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Effective Interface Control in Multi-Phase Separators

Various measurement technologies have been used over the years to measure interface in a separation vessel. Interfaces vary from clean and well-defined, to a small rag layer or a large emulsion band, right through to multiple interfaces of oil, emulsion, water, solids and associated build-up. Different technologies have shown varying degrees of success, but rarely cope with all of the conditions that can occur. Doug Anderson of VEGA Controls Ltd asks how can this measurement be made more reliable?

‘Traditional’ technologies used for interface measurement have shown degrees of unreliability, especially with heavy emulsions and/or varying quality of crude inputs. There are three main reason:

  1. They need consistent ‘measurement properties’ of the liquid phases they are measuring in order to function, e.g. electrical property or density/ specific gravity. If it is not constant or stable, it introduces another (unwanted) ‘unknown’ into the measurement ‘equation’.

  2. Measurement devices can also be affected by build-up or contamination from the process over a period of time.

  3. As well the requirement for stability, most technologies for interface monitoring also require a minimum ‘measurement property’ differential between the upper and lower fluids to detect a difference (interface), otherwise they start to ‘guess’ or fail completely. The problem with emulsions is that they are not defined, they are diffuse in their nature and literally a ‘grey area’ to many interface detection technologies.

Often the end user may be unaware of the characteristics of the process/ interface they are trying to measure, especially if there is no possibility for the use of externally mounted sight glasses on the vessel to try and ‘see inside’ the process. It therefore makes it doubly important to have a measurement technology that is proven and reliable in managing the throughput of any separation process.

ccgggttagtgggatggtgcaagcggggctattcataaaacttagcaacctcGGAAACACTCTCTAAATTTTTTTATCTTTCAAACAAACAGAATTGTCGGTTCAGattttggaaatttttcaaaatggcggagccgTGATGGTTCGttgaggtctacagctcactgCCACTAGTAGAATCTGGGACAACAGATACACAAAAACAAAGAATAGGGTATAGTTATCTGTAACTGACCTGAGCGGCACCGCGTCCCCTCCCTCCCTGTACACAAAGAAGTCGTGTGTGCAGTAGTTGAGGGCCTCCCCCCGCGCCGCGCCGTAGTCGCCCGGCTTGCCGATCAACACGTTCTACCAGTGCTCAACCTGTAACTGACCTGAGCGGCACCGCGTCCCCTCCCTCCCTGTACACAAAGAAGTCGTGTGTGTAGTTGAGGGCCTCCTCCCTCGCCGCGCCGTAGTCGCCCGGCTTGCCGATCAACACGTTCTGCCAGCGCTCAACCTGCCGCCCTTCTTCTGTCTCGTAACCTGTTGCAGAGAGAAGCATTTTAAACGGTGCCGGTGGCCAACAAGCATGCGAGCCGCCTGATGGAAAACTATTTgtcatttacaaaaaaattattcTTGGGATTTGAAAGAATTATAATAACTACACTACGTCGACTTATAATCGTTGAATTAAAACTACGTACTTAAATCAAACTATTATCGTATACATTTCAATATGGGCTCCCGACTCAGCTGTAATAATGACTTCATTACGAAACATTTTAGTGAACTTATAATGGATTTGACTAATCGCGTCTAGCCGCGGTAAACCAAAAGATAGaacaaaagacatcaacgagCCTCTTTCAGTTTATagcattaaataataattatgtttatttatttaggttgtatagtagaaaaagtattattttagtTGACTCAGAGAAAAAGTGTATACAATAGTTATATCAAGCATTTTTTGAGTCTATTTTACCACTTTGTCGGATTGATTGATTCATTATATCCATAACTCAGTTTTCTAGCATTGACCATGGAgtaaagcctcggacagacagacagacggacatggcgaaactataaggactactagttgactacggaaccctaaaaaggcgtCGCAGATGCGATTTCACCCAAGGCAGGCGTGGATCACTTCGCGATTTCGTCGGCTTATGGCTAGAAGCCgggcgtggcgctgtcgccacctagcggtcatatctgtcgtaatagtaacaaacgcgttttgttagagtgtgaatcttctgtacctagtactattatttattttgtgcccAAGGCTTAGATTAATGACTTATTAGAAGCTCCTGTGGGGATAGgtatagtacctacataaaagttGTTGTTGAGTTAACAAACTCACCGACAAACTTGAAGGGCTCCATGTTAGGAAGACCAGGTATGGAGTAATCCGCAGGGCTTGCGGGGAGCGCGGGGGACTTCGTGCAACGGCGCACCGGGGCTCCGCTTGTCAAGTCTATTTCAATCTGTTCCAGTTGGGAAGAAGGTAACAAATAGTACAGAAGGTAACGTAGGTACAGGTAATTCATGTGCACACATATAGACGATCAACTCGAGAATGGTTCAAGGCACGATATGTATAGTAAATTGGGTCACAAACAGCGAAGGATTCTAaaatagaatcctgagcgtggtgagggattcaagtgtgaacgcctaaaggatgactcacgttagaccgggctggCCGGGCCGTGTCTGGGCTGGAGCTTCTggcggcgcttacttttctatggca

Why consider an MDA type profiler system? The benefits to the end user are as follows:

  • Density profile across the elevation span monitors changes in the separation process on a real-time basis, enabling automatic control and optimal throughput.

  • Each of the density gauges independently transmit their signal to the control room. No external algorithms on a separate computer are required. Easy for fault finding.

  • Safe withdrawal of sources using extremely simple and robust retractable mechanisms. Relatively small vessel process connection.

  • Reliable, even with process build up inside, through higher energy output and longer measurement paths – better performance and reduces outages for cleaning or recalibration.

  • System can also support extra independent units for total level and point level trips (SIL)

  • Externally mounted SMART detectors are reliable by design, withstand higher process temperatures for low operating costs.

  • Fast calibration of sensors and system. Monitoring each fixed point permits trending optimising inputs and throughput of the process.

  • If it should happen, a single density detector outage does not compromise the system. If hardware exchange is needed, it is faster due to external mounting and back up of calibration.

  • When no clear interface exists, the system shows valuable data to regain process control in the quickest time using optimal inputs.

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